Mette Kalager, a former director of Norway’s Mammography Screening Program, said in the report that, like in Germany, the Norwegian program was established with the goal of finding breast cancers “early,” especially the dangerous ones. After 15 years, Norway’s program still has not witnessed a reduction in the number of breast cancers that spread quickly and metastasize. If we’re detecting cancers “early,” why are there still so many of the “late” variety? Now a critic of screening, Kalager left the program she once directed. “We are misusing trust,” says Kalager, “telling women to do something that could harm them.”

Despite international concerns about mammography screening, says MONITOR, the federal ministry of health in Germany has been a strong supporter of the national program from the beginning, and the German minister of health seems to have no interest in discussing the topic. Likewise, the organization that administers Germany’s program does not consider the critical studies. The ministry did, however, initiate an evaluation of Germany’s national program by a research institute in Münster whose director of research, Professor Hans-Werner Hense, has already expressed doubt about the efficacy of the program.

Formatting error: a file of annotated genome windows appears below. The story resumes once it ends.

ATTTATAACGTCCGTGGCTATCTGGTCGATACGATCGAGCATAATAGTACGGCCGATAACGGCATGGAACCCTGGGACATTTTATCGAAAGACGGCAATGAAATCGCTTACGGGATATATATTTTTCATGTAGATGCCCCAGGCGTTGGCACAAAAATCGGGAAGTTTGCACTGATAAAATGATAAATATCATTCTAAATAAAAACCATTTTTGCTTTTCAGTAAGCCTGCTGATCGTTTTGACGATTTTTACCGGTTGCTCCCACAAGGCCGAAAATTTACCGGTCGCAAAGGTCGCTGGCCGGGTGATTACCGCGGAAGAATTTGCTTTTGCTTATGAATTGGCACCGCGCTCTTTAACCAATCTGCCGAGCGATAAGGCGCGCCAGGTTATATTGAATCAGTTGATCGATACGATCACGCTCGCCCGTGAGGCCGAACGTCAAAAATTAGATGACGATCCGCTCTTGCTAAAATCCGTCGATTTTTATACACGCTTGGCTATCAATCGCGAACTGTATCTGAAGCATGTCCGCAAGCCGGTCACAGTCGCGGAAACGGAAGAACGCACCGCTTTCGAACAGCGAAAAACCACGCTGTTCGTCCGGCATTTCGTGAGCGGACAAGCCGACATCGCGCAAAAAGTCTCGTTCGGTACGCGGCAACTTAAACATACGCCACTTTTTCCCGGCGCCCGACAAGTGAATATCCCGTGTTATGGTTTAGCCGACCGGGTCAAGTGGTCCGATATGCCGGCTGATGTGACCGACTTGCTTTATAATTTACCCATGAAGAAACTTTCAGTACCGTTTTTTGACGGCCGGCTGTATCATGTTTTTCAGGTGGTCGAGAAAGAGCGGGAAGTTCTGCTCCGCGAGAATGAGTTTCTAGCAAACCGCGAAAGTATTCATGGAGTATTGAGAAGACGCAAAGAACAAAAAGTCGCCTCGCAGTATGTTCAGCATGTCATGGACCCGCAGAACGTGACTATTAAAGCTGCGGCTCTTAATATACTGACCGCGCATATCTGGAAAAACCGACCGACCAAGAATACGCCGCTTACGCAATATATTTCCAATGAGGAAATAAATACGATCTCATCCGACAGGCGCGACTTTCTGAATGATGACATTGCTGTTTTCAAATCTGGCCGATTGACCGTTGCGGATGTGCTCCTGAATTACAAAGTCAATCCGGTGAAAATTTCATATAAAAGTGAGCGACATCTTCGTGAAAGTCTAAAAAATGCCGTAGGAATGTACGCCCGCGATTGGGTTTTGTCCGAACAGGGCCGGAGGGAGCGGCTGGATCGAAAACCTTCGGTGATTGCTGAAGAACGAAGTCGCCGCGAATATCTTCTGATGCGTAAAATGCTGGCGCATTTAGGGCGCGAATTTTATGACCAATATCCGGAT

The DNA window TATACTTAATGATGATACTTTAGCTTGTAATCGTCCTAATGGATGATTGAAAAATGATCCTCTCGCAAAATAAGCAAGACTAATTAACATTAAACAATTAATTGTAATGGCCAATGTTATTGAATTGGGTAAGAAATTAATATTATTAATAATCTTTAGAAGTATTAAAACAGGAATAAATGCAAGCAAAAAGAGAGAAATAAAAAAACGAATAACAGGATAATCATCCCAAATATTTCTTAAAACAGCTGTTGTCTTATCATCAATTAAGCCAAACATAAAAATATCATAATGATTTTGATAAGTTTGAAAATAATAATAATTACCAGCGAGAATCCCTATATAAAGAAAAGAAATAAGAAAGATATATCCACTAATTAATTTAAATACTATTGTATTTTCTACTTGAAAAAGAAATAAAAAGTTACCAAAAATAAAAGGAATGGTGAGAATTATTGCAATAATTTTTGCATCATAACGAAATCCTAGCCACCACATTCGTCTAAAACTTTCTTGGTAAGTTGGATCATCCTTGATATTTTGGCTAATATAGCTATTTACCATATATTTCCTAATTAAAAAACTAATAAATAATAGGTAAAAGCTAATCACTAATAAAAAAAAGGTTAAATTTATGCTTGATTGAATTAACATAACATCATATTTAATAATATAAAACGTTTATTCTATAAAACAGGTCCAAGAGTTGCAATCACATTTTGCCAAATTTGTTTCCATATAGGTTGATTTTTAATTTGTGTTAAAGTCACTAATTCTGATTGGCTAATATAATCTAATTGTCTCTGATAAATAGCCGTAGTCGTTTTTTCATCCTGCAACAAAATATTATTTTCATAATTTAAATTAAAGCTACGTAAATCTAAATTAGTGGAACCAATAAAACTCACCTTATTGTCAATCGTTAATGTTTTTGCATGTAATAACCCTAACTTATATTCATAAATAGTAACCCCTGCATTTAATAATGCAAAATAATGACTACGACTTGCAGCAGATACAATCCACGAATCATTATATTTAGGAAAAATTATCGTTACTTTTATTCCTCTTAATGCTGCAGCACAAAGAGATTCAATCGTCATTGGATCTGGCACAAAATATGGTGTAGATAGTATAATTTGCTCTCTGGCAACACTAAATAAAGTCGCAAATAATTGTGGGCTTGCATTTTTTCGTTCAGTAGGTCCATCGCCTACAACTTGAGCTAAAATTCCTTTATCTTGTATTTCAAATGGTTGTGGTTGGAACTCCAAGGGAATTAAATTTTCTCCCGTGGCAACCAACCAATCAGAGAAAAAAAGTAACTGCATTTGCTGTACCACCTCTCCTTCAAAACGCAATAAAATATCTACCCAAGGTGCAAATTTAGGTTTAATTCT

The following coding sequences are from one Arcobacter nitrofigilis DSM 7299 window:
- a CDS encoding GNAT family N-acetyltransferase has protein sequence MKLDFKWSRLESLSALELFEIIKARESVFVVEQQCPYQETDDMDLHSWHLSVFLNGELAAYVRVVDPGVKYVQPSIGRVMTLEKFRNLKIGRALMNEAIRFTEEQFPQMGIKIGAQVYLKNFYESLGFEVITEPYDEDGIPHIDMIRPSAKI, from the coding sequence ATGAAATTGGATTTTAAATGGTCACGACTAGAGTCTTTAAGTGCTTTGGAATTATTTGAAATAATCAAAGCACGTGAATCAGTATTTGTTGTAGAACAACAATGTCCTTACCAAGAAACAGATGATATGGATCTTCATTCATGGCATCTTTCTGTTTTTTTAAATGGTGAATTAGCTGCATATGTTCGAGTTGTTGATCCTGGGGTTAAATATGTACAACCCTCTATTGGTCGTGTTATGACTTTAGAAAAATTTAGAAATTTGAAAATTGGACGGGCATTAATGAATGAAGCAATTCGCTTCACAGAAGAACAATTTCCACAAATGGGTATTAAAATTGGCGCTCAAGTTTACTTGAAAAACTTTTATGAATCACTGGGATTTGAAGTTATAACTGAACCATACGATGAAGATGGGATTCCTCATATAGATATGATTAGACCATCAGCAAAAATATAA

The segment ended with the president of the German Medical Association, (Bundesärztekammer) Dr. Frank Ulrich Montgomery, advising German officials to pay close attention to the Swiss findings and researchers to validate the numbers. If the German situation is similar (in that screening does not reduce overall mortality and potential harms outweigh potential benefits), Montgomery argues that we will have to ask seriously whether Germany’s mammography screening is meeting our expectations.

The German Response

The MONITOR report generated intense discussion about mammography screening among experts and the public. On July 23rd the online journal of clinical medicine Deutsches Ärzteblatt reported that Tatjana Heinen-Kammerer, director of Cooperation Mammography (a division of the German mammography program responsible for quality control and program evaluation), believes Germany has had reliable nationwide screening since 2009. It took seven years to put the program in place, and longer-term mortality statistics are expected by 2019 to 2021. Since the program began, the rate of screen-detected DCIS (Ductal Carcinoma In Situ, stage zero) is reported to have increased from seven to 19 percent, and the detection of invasive tumors (up to ten millimeters in size) increased from 14 to 35 percent. Based on these data Ms. Heinen-Kamerer has no doubt that Germany’s national screening program is the way to go. In 2010, 53.7 percent of German women used the program.